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December 21, 2012

Midnight Movie of the Week #155 - Black Christmas

As Samuel L. Jackson would say, "When you absolutely, positively, have to have a Christmas themed horror film where a creeper kills every mother in the whole damn sorority house...accept no substitutes."

There are arguments to be made against Black Christmas. I know, I've made plenty of them before. Us horror fans find a lot of ways to get our knickers in a twist, and one of our favorite arguments is about whether or not John Carpenter "ripped off" this film when he made Halloween. If you know me - or if you just read things I write - you probably know that I'm mad in love with Halloween. So when people start to accuse it of stuff, I start to point out every little thing I can to prove them wrong. Is it juvenile? Probably. But it's fun too.
Since Halloween has been first and foremost in my horror lovin' heart for a long, long time, I've always approached Black Christmas with a skeptic's eye.  While I'll never admit that it's a better piece of work than Halloween, I have to say that each viewing has shown me more and more about how effective Bob Clark's proto-slasher can be. 
Capitalizing on a fantastic setting - a sorority house full of the kind of coeds you only found in the 1970s - Black Christmas could also be seen as an precursor of the 1978 horror hit When A Stranger Calls.  The few girls left in the house, led by the oft-drunk Margot Kidder and the timid-but-also-knocked-up Olivia Hussey, are harassed by an increasingly vile prank caller - who (unbeknownst to them) is inside the house, killing people. Like Halloween (I introduced the comparison, might as well roll with it) the characters run through the film unaware of the danger around them.
That's a big part of the twisted fun that can be had with Black Christmas. We see the actions of the killer and learn more about him than the main characters do, but we're still left in the dark about the who and why of the situation.  In the meantime, we follow Hussey around as she whines and talks to her angry boyfriend about a potential abortion and then spends the rest of the film answering the phone and being scared. Hussey's performance might be my biggest problem with the film, because her whiny performance just doesn't draw me in as well as, for example (and since we're already talkin' 'bout it) Jamie Lee Curtis' work in Halloween does.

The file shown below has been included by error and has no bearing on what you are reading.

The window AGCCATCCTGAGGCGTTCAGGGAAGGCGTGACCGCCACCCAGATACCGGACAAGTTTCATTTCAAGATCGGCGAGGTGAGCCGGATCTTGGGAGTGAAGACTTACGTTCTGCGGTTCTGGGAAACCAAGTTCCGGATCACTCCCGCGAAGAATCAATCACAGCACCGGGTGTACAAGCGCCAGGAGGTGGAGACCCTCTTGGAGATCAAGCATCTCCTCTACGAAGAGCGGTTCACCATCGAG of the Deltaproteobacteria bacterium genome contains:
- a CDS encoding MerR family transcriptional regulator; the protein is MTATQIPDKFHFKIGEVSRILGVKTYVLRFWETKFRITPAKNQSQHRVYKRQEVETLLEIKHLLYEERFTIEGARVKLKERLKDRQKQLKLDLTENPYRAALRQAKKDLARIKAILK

Black Christmas' lead character might be its biggest problem, but that's a small piece of the bigger picture.  For me, Black Christmas is best viewed as an exercise in tension. Clark toys with the viewer wonderfully throughout the film, specifically when he puts the camera in the eyes of our killer. This would become common practice in horror in the years to come, but there's something very natural and gripping about the viewpoint we have as this killer stalks through the house. We know how sleazy and unhinged this killer is, thanks to the phone calls, and that makes the moments when we see potential victims through his eyes that much more uncomfortable.
I'm not one of those people who think Black Christmas is one of the best horror films of all-time - the only characters who are any fun to watch are the comic relief ones (Kidder, the house mother, the stupid deputy) and there are a few lulls thanks to the police investigation that goes on - but, like Samuel L. said in the opening, you simply can not match this film when it comes to Christmas-based chills.  And for that reason - plus one of the creepiest killers out there and an unhinged and hilarious Margot Kidder - Black Christmas is still worth seeking out when the holiday season rolls and you need your horror fix.

7 comments:

jervaise brooke hamster said...

I want to bugger Olivia Hussey (as the bird was in 1969 when the bird was 18, not as the bird is now obviously).

jervaise brooke hamster said...

I want to bugger Margot Kidder (as the bird was in 1966 when the bird was 18, not as the bird is now obviously).

jervaise brooke hamster said...

Hey, "The Mike", Merry Christmas geezer, have a great time my old mate.

madman731 said...

This movie is great, but yeah it doesn't touch Halloween. I like that John Saxon plays a law enforcement type in two slasher movies-Black Christmas and A Nightmare On Elm Street. And how in both movies he fails to do anything, heh.

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